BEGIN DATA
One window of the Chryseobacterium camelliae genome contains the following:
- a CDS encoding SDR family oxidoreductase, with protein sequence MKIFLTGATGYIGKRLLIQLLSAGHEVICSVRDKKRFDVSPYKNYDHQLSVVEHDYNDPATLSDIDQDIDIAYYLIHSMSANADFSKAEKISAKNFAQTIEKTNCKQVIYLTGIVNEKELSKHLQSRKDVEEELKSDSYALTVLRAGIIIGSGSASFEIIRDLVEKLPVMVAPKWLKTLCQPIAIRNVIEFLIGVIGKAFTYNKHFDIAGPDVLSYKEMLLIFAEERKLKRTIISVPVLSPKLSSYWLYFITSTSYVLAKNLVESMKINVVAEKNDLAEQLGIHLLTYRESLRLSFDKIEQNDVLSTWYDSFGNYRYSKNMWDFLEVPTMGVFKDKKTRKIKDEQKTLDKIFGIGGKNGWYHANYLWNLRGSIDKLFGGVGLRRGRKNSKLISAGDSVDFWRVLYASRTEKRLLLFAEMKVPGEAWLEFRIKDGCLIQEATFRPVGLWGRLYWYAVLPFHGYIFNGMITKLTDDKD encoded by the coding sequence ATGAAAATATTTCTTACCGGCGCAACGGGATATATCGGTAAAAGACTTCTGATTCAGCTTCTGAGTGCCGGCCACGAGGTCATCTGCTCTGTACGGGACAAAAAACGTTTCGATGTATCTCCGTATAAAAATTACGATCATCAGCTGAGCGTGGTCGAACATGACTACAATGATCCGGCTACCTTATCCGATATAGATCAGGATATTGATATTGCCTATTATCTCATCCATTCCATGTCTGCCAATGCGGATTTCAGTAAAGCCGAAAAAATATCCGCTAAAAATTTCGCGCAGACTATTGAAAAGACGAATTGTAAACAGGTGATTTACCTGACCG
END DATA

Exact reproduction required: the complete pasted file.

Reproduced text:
One window of the Chryseobacterium camelliae genome contains the following:
- a CDS encoding SDR family oxidoreductase, with protein sequence MKIFLTGATGYIGKRLLIQLLSAGHEVICSVRDKKRFDVSPYKNYDHQLSVVEHDYNDPATLSDIDQDIDIAYYLIHSMSANADFSKAEKISAKNFAQTIEKTNCKQVIYLTGIVNEKELSKHLQSRKDVEEELKSDSYALTVLRAGIIIGSGSASFEIIRDLVEKLPVMVAPKWLKTLCQPIAIRNVIEFLIGVIGKAFTYNKHFDIAGPDVLSYKEMLLIFAEERKLKRTIISVPVLSPKLSSYWLYFITSTSYVLAKNLVESMKINVVAEKNDLAEQLGIHLLTYRESLRLSFDKIEQNDVLSTWYDSFGNYRYSKNMWDFLEVPTMGVFKDKKTRKIKDEQKTLDKIFGIGGKNGWYHANYLWNLRGSIDKLFGGVGLRRGRKNSKLISAGDSVDFWRVLYASRTEKRLLLFAEMKVPGEAWLEFRIKDGCLIQEATFRPVGLWGRLYWYAVLPFHGYIFNGMITKLTDDKD encoded by the coding sequence ATGAAAATATTTCTTACCGGCGCAACGGGATATATCGGTAAAAGACTTCTGATTCAGCTTCTGAGTGCCGGCCACGAGGTCATCTGCTCTGTACGGGACAAAAAACGTTTCGATGTATCTCCGTATAAAAATTACGATCATCAGCTGAGCGTGGTCGAACATGACTACAATGATCCGGCTACCTTATCCGATATAGATCAGGATATTGATATTGCCTATTATCTCATCCATTCCATGTCTGCCAATGCGGATTTCAGTAAAGCCGAAAAAATATCCGCTAAAAATTTCGCGCAGACTATTGAAAAGACGAATTGTAAACAGGTGATTTACCTGACCG